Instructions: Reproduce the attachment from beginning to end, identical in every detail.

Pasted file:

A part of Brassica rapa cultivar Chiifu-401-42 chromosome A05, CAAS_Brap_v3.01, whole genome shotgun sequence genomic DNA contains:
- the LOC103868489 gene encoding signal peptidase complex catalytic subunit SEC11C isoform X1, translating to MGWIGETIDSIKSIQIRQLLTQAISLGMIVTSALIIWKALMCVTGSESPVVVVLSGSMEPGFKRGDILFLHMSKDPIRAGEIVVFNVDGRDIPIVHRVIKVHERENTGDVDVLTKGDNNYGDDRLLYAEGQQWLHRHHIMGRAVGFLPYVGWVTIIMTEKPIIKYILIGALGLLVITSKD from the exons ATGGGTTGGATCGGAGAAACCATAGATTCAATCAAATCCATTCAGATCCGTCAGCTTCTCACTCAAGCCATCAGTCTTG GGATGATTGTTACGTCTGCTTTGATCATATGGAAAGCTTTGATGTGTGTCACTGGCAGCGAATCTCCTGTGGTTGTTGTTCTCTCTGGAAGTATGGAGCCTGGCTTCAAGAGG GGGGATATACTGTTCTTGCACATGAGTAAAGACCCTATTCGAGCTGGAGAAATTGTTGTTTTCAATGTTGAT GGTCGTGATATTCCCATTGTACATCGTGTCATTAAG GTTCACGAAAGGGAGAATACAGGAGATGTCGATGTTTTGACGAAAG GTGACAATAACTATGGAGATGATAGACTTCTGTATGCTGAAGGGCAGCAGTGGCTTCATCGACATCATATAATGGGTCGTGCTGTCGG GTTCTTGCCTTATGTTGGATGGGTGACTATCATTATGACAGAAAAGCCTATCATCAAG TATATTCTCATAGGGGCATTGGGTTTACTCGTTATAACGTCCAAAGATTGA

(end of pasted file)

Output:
A part of Brassica rapa cultivar Chiifu-401-42 chromosome A05, CAAS_Brap_v3.01, whole genome shotgun sequence genomic DNA contains:
- the LOC103868489 gene encoding signal peptidase complex catalytic subunit SEC11C isoform X1, translating to MGWIGETIDSIKSIQIRQLLTQAISLGMIVTSALIIWKALMCVTGSESPVVVVLSGSMEPGFKRGDILFLHMSKDPIRAGEIVVFNVDGRDIPIVHRVIKVHERENTGDVDVLTKGDNNYGDDRLLYAEGQQWLHRHHIMGRAVGFLPYVGWVTIIMTEKPIIKYILIGALGLLVITSKD from the exons ATGGGTTGGATCGGAGAAACCATAGATTCAATCAAATCCATTCAGATCCGTCAGCTTCTCACTCAAGCCATCAGTCTTG GGATGATTGTTACGTCTGCTTTGATCATATGGAAAGCTTTGATGTGTGTCACTGGCAGCGAATCTCCTGTGGTTGTTGTTCTCTCTGGAAGTATGGAGCCTGGCTTCAAGAGG GGGGATATACTGTTCTTGCACATGAGTAAAGACCCTATTCGAGCTGGAGAAATTGTTGTTTTCAATGTTGAT GGTCGTGATATTCCCATTGTACATCGTGTCATTAAG GTTCACGAAAGGGAGAATACAGGAGATGTCGATGTTTTGACGAAAG GTGACAATAACTATGGAGATGATAGACTTCTGTATGCTGAAGGGCAGCAGTGGCTTCATCGACATCATATAATGGGTCGTGCTGTCGG GTTCTTGCCTTATGTTGGATGGGTGACTATCATTATGACAGAAAAGCCTATCATCAAG TATATTCTCATAGGGGCATTGGGTTTACTCGTTATAACGTCCAAAGATTGA